California AB 316, which would ban autonomous semi-trailer trucks and require a trained human safety operator whenever it drives on public roads in the state, was passed by the state Senate on Monday in a vote of 36-2, delivering a major blow to the autonomous trucking industry.
The bill needs Gov. Gavin Newsom’s signature to become law, and his reputation as being tech-friendly suggests he may veto it.
Proponents of the bill, nearly three-fourths of Californians according to a recent poll, have argued the legislation offers safety protections for cyclists, pedestrians, drivers and fellow road users as well as job security for humans in the trucking industry.
Opponents claim it hinders lifesaving technology and dampens California’s economic competitiveness in the industry, citing the positive impacts autonomous trucks have had on the supply chain in nearby states, including Arizona and Texas. They’ve also argued that the trucks have driven tens of millions of miles in the past two years without causing a fatality, illustrating their potential to improve road safety.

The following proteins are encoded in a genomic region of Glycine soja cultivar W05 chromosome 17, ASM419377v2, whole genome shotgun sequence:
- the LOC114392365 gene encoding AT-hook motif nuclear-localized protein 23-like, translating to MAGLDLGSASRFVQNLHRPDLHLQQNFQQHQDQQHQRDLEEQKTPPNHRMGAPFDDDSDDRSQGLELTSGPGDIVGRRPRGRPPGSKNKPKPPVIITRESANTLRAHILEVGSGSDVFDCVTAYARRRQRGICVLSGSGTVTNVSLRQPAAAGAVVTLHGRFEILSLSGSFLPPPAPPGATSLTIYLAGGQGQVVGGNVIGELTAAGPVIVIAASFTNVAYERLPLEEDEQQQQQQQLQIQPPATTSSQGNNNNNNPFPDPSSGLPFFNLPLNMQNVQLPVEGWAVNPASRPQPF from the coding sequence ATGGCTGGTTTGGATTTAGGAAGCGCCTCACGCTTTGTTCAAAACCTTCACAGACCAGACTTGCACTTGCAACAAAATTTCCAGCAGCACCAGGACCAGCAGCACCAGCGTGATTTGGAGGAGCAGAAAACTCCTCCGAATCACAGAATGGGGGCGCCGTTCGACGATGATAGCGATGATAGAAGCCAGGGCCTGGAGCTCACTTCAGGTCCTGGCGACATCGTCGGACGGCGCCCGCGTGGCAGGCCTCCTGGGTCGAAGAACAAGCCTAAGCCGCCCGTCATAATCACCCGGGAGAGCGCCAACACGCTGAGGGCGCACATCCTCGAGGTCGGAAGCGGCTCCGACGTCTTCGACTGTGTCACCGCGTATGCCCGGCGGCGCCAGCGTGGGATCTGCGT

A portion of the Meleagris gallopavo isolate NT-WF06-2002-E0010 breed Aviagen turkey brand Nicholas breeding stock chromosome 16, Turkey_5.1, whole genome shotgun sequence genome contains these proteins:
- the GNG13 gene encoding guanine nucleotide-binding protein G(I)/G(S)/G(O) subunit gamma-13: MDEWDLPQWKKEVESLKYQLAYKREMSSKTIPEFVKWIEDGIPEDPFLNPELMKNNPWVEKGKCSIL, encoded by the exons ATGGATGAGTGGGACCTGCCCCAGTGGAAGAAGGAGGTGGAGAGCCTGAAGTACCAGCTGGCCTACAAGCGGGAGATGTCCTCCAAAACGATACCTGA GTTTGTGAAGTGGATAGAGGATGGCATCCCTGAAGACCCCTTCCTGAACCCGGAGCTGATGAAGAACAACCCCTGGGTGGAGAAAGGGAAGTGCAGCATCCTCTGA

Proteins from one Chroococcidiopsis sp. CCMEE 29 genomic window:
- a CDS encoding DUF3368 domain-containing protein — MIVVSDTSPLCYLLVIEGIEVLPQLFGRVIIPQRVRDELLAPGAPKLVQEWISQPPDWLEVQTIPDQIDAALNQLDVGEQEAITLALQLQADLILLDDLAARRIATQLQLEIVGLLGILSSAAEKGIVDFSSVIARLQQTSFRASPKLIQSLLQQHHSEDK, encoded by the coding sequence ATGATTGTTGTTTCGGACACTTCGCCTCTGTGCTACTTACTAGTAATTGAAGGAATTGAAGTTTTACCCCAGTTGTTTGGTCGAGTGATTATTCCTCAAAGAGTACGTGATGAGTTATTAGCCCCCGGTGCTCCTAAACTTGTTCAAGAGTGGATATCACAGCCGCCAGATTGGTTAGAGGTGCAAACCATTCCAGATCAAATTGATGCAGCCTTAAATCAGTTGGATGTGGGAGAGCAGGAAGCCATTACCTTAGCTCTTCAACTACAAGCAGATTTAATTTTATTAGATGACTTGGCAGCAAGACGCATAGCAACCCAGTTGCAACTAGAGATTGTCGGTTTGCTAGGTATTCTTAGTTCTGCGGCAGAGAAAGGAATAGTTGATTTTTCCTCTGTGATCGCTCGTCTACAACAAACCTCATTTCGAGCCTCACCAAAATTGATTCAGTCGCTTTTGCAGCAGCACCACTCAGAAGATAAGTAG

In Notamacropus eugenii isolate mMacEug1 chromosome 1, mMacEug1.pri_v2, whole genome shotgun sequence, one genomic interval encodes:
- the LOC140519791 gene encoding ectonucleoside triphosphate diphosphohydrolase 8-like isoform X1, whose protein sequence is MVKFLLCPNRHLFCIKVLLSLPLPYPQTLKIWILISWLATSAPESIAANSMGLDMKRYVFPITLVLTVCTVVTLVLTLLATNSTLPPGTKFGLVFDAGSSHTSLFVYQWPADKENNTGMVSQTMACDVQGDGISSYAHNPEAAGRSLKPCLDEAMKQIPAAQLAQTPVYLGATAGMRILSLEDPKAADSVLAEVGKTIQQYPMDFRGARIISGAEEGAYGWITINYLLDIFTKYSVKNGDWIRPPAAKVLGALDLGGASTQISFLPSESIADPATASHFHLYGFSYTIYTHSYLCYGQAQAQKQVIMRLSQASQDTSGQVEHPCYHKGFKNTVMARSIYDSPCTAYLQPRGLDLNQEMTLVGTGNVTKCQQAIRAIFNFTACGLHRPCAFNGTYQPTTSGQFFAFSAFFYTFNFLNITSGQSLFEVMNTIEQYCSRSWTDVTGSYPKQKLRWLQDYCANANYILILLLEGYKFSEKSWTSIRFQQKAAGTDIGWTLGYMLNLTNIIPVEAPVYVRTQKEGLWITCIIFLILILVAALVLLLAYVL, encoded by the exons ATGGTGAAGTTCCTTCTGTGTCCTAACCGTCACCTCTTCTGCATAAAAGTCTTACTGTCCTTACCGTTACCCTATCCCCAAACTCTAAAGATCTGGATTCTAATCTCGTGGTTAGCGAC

In addition to the governor’s signature, AB 316 requires the state Department of Motor Vehicles, which opposes the bill, to submit a report on AV technology’s potential impact on public safety before it can issue permits. That provision could delay fully autonomous trucks until 2030.
The bill’s bipartisan authors have stated that they do not wish to permanently end driverless trucking in California, but would rather wait until the state’s legislature is confident that the technology is safe enough to remove a human driver.
Last month, the California Public Utilities Commission approved permits for autonomous vehicle companies Waymo and Cruise to expand driverless operations in San Francisco, amid heated testimony from the community, local leaders and public safety officials.
The California DMV currently prohibits AVs weighing more than 10,000 pounds from operating in the state.